Bankruptcy is an area of the law that provides Tennessee residents with legal options for overcoming their financial burdens and debts. While some individuals with sufficient incomes may use Chapter 13 bankruptcy to manage the repayment of their outstanding debts, others may find that Chapter 7 bankruptcy's liquidation process is more suited to their needs. Certain documents must be provided to the bankruptcy courts in order for a Chapter 7 petition to begin.
Missing a payment on one's credit card or another loan is a serious financial matter, but often such an issue can be rectified with careful communication and timely consideration. However, when missed payments become the norm for a Tennessee resident and financial stability seems unachievable, they may need to take more drastic matters to get their money matters back on track.
Debtors file for bankruptcy in order to achieve the elimination of their outstanding financial obligations. This is known as a discharge, and whether a Tennessee resident pursues Chapter 7 bankruptcy or Chapter 13 bankruptcy their goal is essentially the same: have the court approve the repayment of their debts and release them from their financial binds.
Chapter 7 bankruptcy is a liquidations process, which means that a debtor must sell some of their property in order to have money to use to repay their creditors. It can be an exhausting and emotional experience for a Tennessee resident, and before going down the Chapter 7 path it is wise for individuals to know what they are getting into when they decide to file their bankruptcy paperwork. This post will discuss some of the advantages and drawbacks of the Chapter 7 process but readers are reminded that its contents are not exhaustive nor are they offered as legal advice.
The goal of any bankruptcy process is for a debtor to emerge from the process without the burdensome debts they carried prior to filing for bankruptcy protection. Whether they file for Chapter 13 bankruptcy and develop a repayment plan to satisfy their creditors or Chapter 7 and use liquidation to pay down their obligations, debtors hope to attain discharge and find financial freedom.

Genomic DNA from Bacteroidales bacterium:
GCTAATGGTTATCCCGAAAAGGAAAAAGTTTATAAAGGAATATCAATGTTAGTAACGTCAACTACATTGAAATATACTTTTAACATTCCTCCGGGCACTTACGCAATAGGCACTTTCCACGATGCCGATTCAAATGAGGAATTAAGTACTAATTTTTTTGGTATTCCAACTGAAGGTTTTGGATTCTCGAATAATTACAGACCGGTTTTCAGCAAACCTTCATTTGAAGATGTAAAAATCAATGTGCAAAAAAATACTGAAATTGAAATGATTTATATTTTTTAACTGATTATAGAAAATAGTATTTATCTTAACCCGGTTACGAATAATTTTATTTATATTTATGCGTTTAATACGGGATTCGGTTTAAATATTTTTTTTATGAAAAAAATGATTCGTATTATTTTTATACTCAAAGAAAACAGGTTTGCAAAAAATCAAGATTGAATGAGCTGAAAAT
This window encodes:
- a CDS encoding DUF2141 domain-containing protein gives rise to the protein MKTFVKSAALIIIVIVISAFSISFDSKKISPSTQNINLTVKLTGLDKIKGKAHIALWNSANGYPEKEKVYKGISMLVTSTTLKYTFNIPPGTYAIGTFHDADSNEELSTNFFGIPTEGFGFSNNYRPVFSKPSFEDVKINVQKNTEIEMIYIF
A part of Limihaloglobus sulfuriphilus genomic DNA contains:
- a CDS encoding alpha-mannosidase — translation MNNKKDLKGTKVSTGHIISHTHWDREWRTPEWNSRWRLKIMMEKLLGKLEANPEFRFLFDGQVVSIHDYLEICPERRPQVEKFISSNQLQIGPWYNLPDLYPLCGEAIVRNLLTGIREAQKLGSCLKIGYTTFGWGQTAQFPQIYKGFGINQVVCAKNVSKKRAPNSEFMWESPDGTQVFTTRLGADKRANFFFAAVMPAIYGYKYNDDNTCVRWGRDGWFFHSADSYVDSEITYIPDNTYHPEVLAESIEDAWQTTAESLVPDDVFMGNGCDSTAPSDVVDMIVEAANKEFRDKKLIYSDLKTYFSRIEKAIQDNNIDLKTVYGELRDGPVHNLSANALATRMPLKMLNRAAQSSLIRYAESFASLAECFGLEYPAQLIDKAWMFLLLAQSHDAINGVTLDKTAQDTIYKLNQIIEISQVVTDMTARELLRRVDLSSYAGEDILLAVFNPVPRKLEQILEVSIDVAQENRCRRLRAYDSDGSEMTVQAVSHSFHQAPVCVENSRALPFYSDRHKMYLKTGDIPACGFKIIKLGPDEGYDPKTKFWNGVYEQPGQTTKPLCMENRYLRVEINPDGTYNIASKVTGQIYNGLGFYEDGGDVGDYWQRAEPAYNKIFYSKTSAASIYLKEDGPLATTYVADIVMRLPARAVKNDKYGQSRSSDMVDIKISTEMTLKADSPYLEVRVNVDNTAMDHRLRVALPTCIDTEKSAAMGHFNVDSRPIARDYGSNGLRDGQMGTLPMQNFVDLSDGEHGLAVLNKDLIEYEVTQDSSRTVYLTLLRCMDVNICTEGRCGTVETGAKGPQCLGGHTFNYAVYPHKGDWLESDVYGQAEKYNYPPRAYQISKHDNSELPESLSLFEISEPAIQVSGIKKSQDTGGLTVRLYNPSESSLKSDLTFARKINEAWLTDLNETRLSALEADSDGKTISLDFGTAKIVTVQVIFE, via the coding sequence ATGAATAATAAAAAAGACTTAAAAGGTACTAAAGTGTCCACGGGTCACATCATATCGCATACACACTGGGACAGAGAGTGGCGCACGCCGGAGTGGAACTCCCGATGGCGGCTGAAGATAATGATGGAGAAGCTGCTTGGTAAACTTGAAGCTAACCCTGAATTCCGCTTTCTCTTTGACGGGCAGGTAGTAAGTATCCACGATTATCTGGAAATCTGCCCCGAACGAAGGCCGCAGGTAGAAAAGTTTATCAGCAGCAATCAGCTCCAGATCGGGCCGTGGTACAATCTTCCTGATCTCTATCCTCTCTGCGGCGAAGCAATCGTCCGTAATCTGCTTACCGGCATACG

Readers of this Tennessee-based bankruptcy legal blog may not be aware of the fact that different bankruptcy proceedings have different eligibility requirements. With regard to Chapter 7 bankruptcy, a debtor may not earn too high of an income if they want to use the liquidation process to clear out their debts. The remainder of this post will explore how income is evaluated under the laws of Chapter 7 bankruptcy, but readers are reminded that its contents are not specific legal advice.
There is no doubt that for some people, the term "bankruptcy" is a loaded term. It may, in their minds, carry a stigma that suggests that those who use it to manage their overwhelming debts have somehow failed. It is important for readers of this Chattanooga-based bankruptcy law blog understand that bankruptcy is legal, it is important and it is a path that offers individuals choices on resolving their personal financial crises.
Last week, this Tennessee bankruptcy blog discussed some of the reasons that a person may not be able to pursue Chapter 13 bankruptcy. This week's post will focus on one of the major requirements a debtor must pass in order to be eligible to file for Chapter 7 bankruptcy: the means test.
For people in Tennessee who are experiencing financial problems, Chapter 7 bankruptcy can be a sound strategy to get back into a better position and move forward with their lives. The benefits of Chapter 7 are that it is relatively easy and will clear most unsecured debt. However, debtors are often concerned about how the process goes. Included in that is the meeting of creditors. Knowing how the meeting of creditors is handled can help a debtor prepare for it. If this is a sticking point in deciding to file for Chapter 7, it need not be.
When a Tennessean takes the step to file for Chapter 7 bankruptcy, it is done with the expectation that they will receive a discharge for their debts and they can move forward free of their financial challenges. However, it is not a guarantee that filing for Chapter 7 will lead to the discharge with no subsequent issues. The reality is that the discharge can be revoked. Understanding when this can happen and other possible sticking points to a bankruptcy is a solid strategy to avoiding them.